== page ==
In about 1870, a portrait of young Henriette was made. It is oil on wood (shown is only the central part). She stands on a chair, wears a white girls dress of a style apparently fitting for a daughter of a well-to-do family at that time. The background of the studio portrait is clearly tropical.

On the back of the wooden panel, her dauhter in law, Cornelia Poutsma, stuck a piece of paper telling who the girl on the painting is.

Albert and Henriette marry on 28-12-1882 in Batavia (Henriette is 17 years of age).   A description of the scene of their lives can be found in Batavia in the 19th century.

Albert buys a house at Kebon Sirie, previously owned by Mr. Filz. Later, the house is sold to his later companion, Mr. R.Tj. Mees. The photo is from 1893, when Mr Mees lives there. Albert and Henriette by then have moved on to the Koningsplein.

Children in Batavia: 14-11-1883 Albert Willem AJ, 1885 Henrietta Maria J, 04-09-1886 Johannes Josephus AJ, 17-11-1891 Hendrik Nicolaas AJ.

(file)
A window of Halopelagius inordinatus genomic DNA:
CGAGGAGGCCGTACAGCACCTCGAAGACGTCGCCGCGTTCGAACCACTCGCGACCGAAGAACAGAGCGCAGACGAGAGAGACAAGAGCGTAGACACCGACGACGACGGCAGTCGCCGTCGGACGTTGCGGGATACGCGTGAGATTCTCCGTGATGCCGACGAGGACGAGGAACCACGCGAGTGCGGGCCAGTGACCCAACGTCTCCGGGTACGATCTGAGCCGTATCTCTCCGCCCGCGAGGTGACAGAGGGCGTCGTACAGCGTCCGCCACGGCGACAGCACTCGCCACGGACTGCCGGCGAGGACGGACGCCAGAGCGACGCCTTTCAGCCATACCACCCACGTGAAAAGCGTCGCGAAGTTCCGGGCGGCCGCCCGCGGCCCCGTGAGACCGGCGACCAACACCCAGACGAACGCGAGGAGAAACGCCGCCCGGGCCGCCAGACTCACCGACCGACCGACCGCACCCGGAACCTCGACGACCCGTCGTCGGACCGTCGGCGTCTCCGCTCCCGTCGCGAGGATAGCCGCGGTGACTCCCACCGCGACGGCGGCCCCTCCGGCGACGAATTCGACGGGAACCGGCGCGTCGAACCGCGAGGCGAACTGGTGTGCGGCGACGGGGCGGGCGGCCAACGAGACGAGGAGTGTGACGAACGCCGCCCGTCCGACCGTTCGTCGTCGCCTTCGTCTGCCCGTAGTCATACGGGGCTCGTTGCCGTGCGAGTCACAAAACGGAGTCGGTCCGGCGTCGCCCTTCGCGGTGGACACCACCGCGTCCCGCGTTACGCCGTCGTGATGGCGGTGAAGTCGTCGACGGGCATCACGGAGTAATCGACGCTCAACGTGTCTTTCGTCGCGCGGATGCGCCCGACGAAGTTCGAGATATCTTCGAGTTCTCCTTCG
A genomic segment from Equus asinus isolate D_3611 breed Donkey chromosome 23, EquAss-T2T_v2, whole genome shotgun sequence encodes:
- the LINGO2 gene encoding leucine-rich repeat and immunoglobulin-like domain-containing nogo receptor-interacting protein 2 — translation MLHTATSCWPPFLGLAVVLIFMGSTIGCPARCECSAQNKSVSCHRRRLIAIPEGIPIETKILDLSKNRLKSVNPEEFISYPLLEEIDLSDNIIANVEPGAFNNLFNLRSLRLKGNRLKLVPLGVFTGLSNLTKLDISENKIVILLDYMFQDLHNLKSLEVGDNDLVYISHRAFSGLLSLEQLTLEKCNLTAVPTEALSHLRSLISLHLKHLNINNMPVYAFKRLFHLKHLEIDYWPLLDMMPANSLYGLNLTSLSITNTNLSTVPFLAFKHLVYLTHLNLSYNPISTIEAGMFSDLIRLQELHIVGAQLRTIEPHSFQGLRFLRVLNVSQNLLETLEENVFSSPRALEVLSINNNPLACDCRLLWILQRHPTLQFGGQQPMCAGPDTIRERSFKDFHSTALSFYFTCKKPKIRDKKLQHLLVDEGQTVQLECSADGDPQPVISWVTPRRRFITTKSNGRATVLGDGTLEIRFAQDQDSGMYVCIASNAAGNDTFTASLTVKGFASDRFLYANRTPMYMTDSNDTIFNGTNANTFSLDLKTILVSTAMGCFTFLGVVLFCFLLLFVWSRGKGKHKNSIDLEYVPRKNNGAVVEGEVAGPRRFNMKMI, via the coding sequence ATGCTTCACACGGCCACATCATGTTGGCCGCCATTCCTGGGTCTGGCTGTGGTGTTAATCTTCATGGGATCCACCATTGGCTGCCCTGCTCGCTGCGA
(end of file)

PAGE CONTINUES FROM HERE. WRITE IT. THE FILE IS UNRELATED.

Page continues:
Notes on the children:
- Son Albert Willem has the same names as his father. He became engineer, publishing, a.o., about railways and irrigation in the Dutch Indies. He moved to The Netherlands in about 1920. He died 1965 in Den Haag.
- The name of the 2nd son, Johannes, has been found from his marriage document (see below at "The riddle of 1890-91"; marriage at 28-12-1914 in Bloemendaal, NL, with Johanna IJzerman, a concert singer; but they divorced before 1922); Johannes is named after his mothers mother; his profession at the marriage is given as "planter" = plantation owner. Later he lives at Goenoeng Bessar, on the planation Albert has invested in. He remarried in 1918 with Marianne van Dijk.
- The 3rd son, Hendrik, must have his first name from his uncle Henricus, the origin of the second name is unclear.
- Henrietta clearly is named after her mother and after her paternal grandmother. She married Jan Deenink, administrator, in The Netherlands.